In 2003 a New York Times Magazine cover story looked at women who decided to leave their jobs to stay at home with their children. Ten years later, Judith Warner revisits women from that story, now trying to restart their careers.
About decade ago, a movement of highly educated, well-paid professional women chose to leave their positions of power to stay home and raise their children. At the time, journalist Lisa Belker coined it the “opt-out revolution.” In a recent article for our partner The New York Times, Lisa Belkin and author Judith Warner decided to return to the women who had previously been chronicled for their triumphant escape from the rat race to see where they were now—and whether their decision was the right one.
Democratic strategist Hilary Rosen struck a nerve — and rekindled a familiar debate — when she criticized Ann Romney in a CNN appearance earlier this week. Jennifer DeJournett, president and co-founder of VOICES of Conservative Women, says Rosen was right to apologize to Romney. Judith Warner, author of "Perfect Madness: Motherhood in the Age of Anxiety" says Rosen's comments are being blown out of proportion. The debate over whether motherhood is "work" is an old one — but a persistent one. Why does it still hit such a nerve?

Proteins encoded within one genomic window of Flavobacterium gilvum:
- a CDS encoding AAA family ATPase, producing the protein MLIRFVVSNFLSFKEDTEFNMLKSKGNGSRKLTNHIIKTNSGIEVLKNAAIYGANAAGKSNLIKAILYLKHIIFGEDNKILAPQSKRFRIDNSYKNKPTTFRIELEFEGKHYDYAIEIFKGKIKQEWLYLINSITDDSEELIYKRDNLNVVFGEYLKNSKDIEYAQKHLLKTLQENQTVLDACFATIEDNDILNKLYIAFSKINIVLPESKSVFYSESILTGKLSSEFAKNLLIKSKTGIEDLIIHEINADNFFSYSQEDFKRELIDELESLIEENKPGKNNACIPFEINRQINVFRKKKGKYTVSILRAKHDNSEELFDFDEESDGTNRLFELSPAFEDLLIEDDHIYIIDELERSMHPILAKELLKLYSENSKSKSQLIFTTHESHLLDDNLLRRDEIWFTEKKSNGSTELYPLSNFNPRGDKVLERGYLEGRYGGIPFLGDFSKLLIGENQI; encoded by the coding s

Judith Warner investigates the state of children’s mental health and whether children are being over-diagnosed and over-medicated. Her book We’ve Got Issues: Children and Parents in the Age of Medication includes extensive research and interviews with dozens of doctors, researchers, family experts, and parents and brings compassion to the debate over how to best treat children’s mental health disorders.
New York Times and New York Times Magazine contributing writer Judith Warner argues that the assumption that kids are over-diagnosed and over-medicalized for mental health disorders is potentially very destructive. She discusses her new book We've Got Issues: Children and Parents in the Age of Medication.
Last week, we were struck by the shocking story of a six-year-old girl in Oregon whose death has been labeled a suicide. We wondered: Is it really possible for a first-grader to suffer from suicidal tendencies? And to deliberately take her own life?